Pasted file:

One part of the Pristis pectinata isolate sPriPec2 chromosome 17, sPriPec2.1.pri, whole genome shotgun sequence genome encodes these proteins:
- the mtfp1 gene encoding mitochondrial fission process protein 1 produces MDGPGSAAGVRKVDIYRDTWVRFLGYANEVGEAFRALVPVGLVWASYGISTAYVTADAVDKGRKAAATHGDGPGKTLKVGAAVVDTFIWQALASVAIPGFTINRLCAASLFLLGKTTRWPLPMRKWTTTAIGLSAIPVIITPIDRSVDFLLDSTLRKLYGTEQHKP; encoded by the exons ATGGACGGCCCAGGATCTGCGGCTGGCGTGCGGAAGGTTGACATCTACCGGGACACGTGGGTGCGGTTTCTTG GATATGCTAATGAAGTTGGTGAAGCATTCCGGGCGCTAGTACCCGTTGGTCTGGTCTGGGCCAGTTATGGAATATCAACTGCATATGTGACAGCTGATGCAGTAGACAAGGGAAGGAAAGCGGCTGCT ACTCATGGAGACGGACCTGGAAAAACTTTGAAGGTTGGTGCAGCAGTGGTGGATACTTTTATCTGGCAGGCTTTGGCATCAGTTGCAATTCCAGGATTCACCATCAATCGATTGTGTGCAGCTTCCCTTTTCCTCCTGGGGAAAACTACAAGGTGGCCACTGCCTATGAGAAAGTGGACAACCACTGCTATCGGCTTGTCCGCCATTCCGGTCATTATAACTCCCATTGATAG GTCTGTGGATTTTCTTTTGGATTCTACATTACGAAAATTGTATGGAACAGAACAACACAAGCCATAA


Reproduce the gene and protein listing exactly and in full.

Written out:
One part of the Pristis pectinata isolate sPriPec2 chromosome 17, sPriPec2.1.pri, whole genome shotgun sequence genome encodes these proteins:
- the mtfp1 gene encoding mitochondrial fission process protein 1 produces MDGPGSAAGVRKVDIYRDTWVRFLGYANEVGEAFRALVPVGLVWASYGISTAYVTADAVDKGRKAAATHGDGPGKTLKVGAAVVDTFIWQALASVAIPGFTINRLCAASLFLLGKTTRWPLPMRKWTTTAIGLSAIPVIITPIDRSVDFLLDSTLRKLYGTEQHKP; encoded by the exons ATGGACGGCCCAGGATCTGCGGCTGGCGTGCGGAAGGTTGACATCTACCGGGACACGTGGGTGCGGTTTCTTG GATATGCTAATGAAGTTGGTGAAGCATTCCGGGCGCTAGTACCCGTTGGTCTGGTCTGGGCCAGTTATGGAATATCAACTGCATATGTGACAGCTGATGCAGTAGACAAGGGAAGGAAAGCGGCTGCT ACTCATGGAGACGGACCTGGAAAAACTTTGAAGGTTGGTGCAGCAGTGGTGGATACTTTTATCTGGCAGGCTTTGGCATCAGTTGCAATTCCAGGATTCACCATCAATCGATTGTGTGCAGCTTCCCTTTTCCTCCTGGGGAAAACTACAAGGTGGCCACTGCCTATGAGAAAGTGGACAACCACTGCTATCGGCTTGTCCGCCATTCCGGTCATTATAACTCCCATTGATAG GTCTGTGGATTTTCTTTTGGATTCTACATTACGAAAATTGTATGGAACAGAACAACACAAGCCATAA